4. Last week I finished up a stand of medieval city militia using a 4-color limited Zorn palette. This turned out to be oddly calming, so I went ahead this week and prepared a second stand of 8 figures (mostly duplicate poses) from the same box of Strelets 1/72 scale plastics. I would ordinarily use 2 stands for something like a Dragon Rampant unit, so it’s nice to have them in matching pairs where possible. I started in on them Friday morning, and had them varnished by supper time on Saturday (when we headed out to a ballroom dance event). I finished up the basing and put a final spray coat on them this afternoon. When I clipped these 8 from their sprues, I collected a few of the more interesting poses for use on individual bases for contingency fantasy games. I finished one of the three this afternoon, still using a Zorn palette. As you can see, these are pretty small compared to the usual Reaper sizes. I was please with how the face came out, given the size. I don’t usually zoom in to the level where the individual brush strokes are showing, but there you are. Given the size, that’s more than you’ll actually see during a game, so it’s really just for my own amusement.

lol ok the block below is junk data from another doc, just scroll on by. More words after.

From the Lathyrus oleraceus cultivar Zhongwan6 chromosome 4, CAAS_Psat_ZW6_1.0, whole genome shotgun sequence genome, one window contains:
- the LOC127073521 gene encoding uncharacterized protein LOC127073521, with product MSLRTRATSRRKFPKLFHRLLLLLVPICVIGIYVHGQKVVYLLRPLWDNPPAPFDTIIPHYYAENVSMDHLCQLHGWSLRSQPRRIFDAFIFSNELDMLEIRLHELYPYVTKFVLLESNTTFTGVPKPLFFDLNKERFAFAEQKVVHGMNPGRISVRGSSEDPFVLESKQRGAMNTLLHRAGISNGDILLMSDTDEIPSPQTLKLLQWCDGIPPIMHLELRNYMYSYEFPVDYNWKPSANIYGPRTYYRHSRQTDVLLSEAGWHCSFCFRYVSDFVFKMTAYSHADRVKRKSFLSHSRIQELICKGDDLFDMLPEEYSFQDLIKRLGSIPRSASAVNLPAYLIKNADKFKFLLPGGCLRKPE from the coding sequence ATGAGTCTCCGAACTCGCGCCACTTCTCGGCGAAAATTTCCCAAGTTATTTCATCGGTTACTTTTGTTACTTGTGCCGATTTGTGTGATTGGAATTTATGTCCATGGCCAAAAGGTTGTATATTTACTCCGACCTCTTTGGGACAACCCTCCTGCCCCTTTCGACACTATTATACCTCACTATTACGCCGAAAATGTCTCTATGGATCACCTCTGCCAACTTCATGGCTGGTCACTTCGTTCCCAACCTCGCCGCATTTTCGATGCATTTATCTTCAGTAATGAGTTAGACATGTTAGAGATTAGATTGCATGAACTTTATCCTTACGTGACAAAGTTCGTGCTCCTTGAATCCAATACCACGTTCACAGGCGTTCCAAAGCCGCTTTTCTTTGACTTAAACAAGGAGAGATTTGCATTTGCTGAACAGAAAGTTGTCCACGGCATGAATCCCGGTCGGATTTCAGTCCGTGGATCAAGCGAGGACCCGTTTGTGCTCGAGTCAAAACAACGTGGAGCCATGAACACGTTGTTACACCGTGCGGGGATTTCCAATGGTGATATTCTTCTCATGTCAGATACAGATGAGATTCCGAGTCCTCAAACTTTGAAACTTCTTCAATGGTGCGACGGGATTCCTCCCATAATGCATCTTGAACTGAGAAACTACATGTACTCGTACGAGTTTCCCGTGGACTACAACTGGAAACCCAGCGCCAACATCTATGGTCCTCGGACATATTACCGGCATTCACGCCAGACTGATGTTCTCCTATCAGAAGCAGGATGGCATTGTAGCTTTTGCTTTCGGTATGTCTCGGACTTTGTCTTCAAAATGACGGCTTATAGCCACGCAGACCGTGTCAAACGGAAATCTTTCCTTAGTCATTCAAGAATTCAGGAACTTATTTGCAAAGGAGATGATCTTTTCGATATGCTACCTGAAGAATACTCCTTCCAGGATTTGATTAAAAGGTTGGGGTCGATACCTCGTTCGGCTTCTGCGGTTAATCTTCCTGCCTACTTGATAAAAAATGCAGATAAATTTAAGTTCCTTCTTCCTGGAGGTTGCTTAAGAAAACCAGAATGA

5. I had the day off yesterday, and had 5 of 8 figures finished for a stand of mixed polearm and crossbow civic militia, drawn from the Ultima Ratio Italian Militiamen 1260-1392 box of figures I had picked up in June, so I decided to finish the last three. Let’s start with the results. Here’s the front view, with a Sir Ogre Forescale menacing the unti’s flank. RIght side three quarter view showing the shields on the front rank in particular. Back view. Now a little about the background of the project. As mentioned, I bought the box of figures during a trip to the brick and mortar Michigan Toy Soldier store while visiting my parents in June. Relatively shortly thereafter (as these projects of mine go), I decided to cut eight figures from the sprues and get started. My usual goal in mounting multiple figures on a base is to avoid overhang if at all possible. So I was unusually organized this time. I not only arranged them on a base of the proposed size, but also took a picture of the arrangement so that I would remember later. That was 19 August, according to photo data. I had finished one a couple of weeks ago, as posted in an earlier show-off thread, posted on 26 August. By Tuesday, I had finished four more, and and posted a  request for technical advice. Yesterday morning, I sat down with a fresh sheet of wet palette paper and finished the last three, mostly one at a time, but carrying colors across figures where appropriate (e.g., all shields got a yellow layer in one pass). I slapped a coat of thinned Liquitex gloss acrylic medium and varnish over them, and waited for them to dry. The flag is from my Portable Fantasy Campaign map; you can find the city of Candelon in the lower left corner. When they were dry enough to handle, I pulled out the arrangement picture, glued them in place, and disguided the integral bases with a layer of white glue and sand. I had a little extra room, so I planted a couple of tufts. At that point, it was time to go to the wargames club meeting, so I left everything to dry. When I got home, I carefully brushed on a thinned layer of white glue and added flock. This morning I did a final spray varnish coat (of Krylon Low Odor Matte Varnish), waited for that to dry, and took some pictures, as seen above. There’ a “Painting Faster” thread running elsewhere at the moment. I didn’t time the last three figures, but the first five were running about 40 minutes each (averaged, since I was working on more than one at a time). For appearances, I don’t really need to do detailed faces, and details on shoes and belts get lost in the overall effect. When deployed, this stand will probably be one of 20-30 stands on a small game table, so even more details will generally become invisible. So I could theoretically paint them faster by eliding details, knowing the gameplay end state. However, I’m generally painting for my own satisfaction and amusement, and therefore I paint them as much as I think is fun. In a game, I won’t see the work, for the most part, but I am comfortable with letting a civilian walking past a game pick up a stand and squint at it, and that’s the level that works for me. Other levels, of course, are possible. My son likes to do better; here’s a 1/72 Mycenaen chariot of the late Bronze Age he finished Wednesday or Thursday: I try not to get in painting competitions with him.